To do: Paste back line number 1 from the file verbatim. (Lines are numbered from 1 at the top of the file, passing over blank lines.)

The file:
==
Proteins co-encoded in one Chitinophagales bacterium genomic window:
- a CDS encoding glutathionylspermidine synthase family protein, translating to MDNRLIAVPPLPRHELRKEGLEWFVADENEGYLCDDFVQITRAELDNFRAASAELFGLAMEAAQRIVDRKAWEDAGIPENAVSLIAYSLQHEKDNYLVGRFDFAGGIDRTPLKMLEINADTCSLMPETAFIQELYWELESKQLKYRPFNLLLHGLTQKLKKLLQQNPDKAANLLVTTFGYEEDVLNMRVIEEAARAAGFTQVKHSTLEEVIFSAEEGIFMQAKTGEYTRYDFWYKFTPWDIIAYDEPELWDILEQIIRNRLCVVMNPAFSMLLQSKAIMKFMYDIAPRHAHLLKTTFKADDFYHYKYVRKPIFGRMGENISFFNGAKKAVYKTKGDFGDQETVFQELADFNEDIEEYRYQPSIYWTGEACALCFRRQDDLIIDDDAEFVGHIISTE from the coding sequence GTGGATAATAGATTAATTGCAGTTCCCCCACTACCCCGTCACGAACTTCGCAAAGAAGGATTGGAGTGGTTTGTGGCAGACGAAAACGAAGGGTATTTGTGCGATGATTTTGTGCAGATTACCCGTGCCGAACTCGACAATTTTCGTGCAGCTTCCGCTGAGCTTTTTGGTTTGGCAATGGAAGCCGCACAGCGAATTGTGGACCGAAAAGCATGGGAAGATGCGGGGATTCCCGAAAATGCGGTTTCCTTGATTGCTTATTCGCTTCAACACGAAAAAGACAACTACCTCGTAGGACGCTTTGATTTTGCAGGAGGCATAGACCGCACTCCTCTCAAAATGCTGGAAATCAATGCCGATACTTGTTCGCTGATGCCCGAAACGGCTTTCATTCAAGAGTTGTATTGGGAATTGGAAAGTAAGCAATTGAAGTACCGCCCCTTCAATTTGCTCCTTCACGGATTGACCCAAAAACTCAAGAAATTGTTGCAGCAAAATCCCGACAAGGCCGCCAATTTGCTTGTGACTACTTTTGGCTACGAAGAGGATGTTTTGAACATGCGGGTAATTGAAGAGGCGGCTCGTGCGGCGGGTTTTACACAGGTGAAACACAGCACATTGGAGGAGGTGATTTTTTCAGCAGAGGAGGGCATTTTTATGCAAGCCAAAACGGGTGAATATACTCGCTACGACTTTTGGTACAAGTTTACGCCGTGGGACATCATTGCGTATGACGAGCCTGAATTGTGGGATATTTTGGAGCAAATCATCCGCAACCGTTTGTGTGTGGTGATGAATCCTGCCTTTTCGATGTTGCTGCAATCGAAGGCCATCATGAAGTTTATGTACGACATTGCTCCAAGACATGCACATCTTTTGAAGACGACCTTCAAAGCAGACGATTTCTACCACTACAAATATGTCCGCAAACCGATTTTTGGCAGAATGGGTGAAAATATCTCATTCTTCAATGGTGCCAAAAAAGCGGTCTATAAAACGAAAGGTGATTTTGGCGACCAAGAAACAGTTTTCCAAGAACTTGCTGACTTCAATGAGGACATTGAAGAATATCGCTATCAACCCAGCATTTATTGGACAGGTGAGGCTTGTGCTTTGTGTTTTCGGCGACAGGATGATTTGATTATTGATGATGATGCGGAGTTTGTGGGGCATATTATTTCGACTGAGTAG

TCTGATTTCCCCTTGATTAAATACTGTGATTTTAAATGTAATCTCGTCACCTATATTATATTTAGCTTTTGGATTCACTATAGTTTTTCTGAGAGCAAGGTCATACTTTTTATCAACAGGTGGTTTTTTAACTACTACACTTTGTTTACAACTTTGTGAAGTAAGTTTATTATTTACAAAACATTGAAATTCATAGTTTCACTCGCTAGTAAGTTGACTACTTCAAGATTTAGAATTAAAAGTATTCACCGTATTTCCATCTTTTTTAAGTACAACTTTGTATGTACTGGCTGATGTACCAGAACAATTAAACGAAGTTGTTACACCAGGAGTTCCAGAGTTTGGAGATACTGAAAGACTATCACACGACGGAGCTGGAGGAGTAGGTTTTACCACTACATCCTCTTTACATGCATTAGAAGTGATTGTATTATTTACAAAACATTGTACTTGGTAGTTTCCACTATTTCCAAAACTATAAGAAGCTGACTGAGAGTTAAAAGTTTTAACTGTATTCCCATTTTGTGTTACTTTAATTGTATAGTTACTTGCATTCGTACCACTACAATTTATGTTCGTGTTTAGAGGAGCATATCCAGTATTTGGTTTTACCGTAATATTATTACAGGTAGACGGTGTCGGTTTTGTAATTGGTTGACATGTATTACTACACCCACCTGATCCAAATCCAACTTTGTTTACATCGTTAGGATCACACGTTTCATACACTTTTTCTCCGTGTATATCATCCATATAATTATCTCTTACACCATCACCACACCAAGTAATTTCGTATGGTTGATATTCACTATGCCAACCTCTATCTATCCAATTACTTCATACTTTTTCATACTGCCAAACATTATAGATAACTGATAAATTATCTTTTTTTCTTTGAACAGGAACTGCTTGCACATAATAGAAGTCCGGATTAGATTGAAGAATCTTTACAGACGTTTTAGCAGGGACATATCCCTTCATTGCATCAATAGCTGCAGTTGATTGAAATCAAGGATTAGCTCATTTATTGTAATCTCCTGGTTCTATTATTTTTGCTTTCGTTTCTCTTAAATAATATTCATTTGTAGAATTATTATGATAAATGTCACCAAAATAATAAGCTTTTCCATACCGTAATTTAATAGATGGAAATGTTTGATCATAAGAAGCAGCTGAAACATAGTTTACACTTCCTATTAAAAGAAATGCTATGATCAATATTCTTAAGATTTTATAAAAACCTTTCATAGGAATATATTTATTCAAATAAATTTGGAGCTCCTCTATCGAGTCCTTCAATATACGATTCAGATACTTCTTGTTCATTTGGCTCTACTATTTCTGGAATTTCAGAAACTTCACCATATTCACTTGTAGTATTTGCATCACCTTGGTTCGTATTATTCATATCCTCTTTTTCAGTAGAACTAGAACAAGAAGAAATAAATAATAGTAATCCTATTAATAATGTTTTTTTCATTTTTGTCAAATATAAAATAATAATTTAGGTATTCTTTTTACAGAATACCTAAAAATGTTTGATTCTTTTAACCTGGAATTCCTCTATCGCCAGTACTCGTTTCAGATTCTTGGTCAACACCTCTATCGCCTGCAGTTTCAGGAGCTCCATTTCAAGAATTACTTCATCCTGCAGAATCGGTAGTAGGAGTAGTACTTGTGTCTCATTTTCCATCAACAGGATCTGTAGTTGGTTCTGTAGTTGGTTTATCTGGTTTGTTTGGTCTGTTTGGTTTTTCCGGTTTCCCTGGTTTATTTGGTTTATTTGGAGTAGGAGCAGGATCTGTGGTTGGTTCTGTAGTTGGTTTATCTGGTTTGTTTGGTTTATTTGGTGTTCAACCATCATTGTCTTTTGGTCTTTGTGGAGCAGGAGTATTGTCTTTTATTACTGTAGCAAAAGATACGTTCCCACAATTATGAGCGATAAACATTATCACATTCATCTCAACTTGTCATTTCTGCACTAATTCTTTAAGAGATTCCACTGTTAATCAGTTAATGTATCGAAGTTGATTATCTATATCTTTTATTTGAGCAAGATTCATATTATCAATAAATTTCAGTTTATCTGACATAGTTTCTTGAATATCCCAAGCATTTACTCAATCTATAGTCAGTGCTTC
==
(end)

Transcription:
Proteins co-encoded in one Chitinophagales bacterium genomic window: